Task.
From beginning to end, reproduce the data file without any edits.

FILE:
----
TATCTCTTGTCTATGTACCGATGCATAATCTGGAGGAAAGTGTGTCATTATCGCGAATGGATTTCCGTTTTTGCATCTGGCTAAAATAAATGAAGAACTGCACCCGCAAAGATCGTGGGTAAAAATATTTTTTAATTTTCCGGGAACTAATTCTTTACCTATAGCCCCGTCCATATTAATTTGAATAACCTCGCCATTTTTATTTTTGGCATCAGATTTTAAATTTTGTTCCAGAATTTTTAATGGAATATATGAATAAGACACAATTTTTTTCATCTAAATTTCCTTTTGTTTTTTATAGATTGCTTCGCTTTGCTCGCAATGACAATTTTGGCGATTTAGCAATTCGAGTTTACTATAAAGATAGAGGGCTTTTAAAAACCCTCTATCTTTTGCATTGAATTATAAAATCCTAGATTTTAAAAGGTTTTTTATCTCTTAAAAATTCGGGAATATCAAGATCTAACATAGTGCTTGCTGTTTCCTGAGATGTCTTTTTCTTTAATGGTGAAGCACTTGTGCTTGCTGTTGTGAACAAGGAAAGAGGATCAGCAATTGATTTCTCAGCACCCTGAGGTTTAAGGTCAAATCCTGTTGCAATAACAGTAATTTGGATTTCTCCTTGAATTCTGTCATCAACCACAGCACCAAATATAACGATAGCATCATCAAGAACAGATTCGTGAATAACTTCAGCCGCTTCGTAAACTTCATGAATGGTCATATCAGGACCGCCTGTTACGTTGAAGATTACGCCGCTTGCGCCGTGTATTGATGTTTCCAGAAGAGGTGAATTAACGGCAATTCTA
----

TATCTCTTGTCTATGTACCGATGCATAATCTGGAGGAAAGTGTGTCATTATCGCGAATGGATTTCCGTTTTTGCATCTGGCTAAAATAAATGAAGAACTGCACCCGCAAAGATCGTGGGTAAAAATATTTTTTAATTTTCCGGGAACTAATTCTTTACCTATAGCCCCGTCCATATTAATTTGAATAACCTCGCCATTTTTATTTTTGGCATCAGATTTTAAATTTTGTTCCAGAATTTTTAATGGAATATATGAATAAGACACAATTTTTTTCATCTAAATTTCCTTTTGTTTTTTATAGATTGCTTCGCTTTGCTCGCAATGACAATTTTGGCGATTTAGCAATTCGAGTTTACTATAAAGATAGAGGGCTTTTAAAAACCCTCTATCTTTTGCATTGAATTATAAAATCCTAGATTTTAAAAGGTTTTTTATCTCTTAAAAATTCGGGAATATCAAGATCTAACATAGTGCTTGCTGTTTCCTGAGATGTCTTTTTCTTTAATGGTGAAGCACTTGTGCTTGCTGTTGTGAACAAGGAAAGAGGATCAGCAATTGATTTCTCAGCACCCTGAGGTTTAAGGTCAAATCCTGTTGCAATAACAGTAATTTGGATTTCTCCTTGAATTCTGTCATCAACCACAGCACCAAATATAACGATAGCATCATCAAGAACAGATTCGTGAATAACTTCAGCCGCTTCGTAAACTTCATGAATGGTCATATCAGGACCGCCTGTTACGTTGAAGATTACGCCGCTTGCGCCGTGTATTGATGTTTCCAGAAGAGGTGAATTAACGGCAATTCTA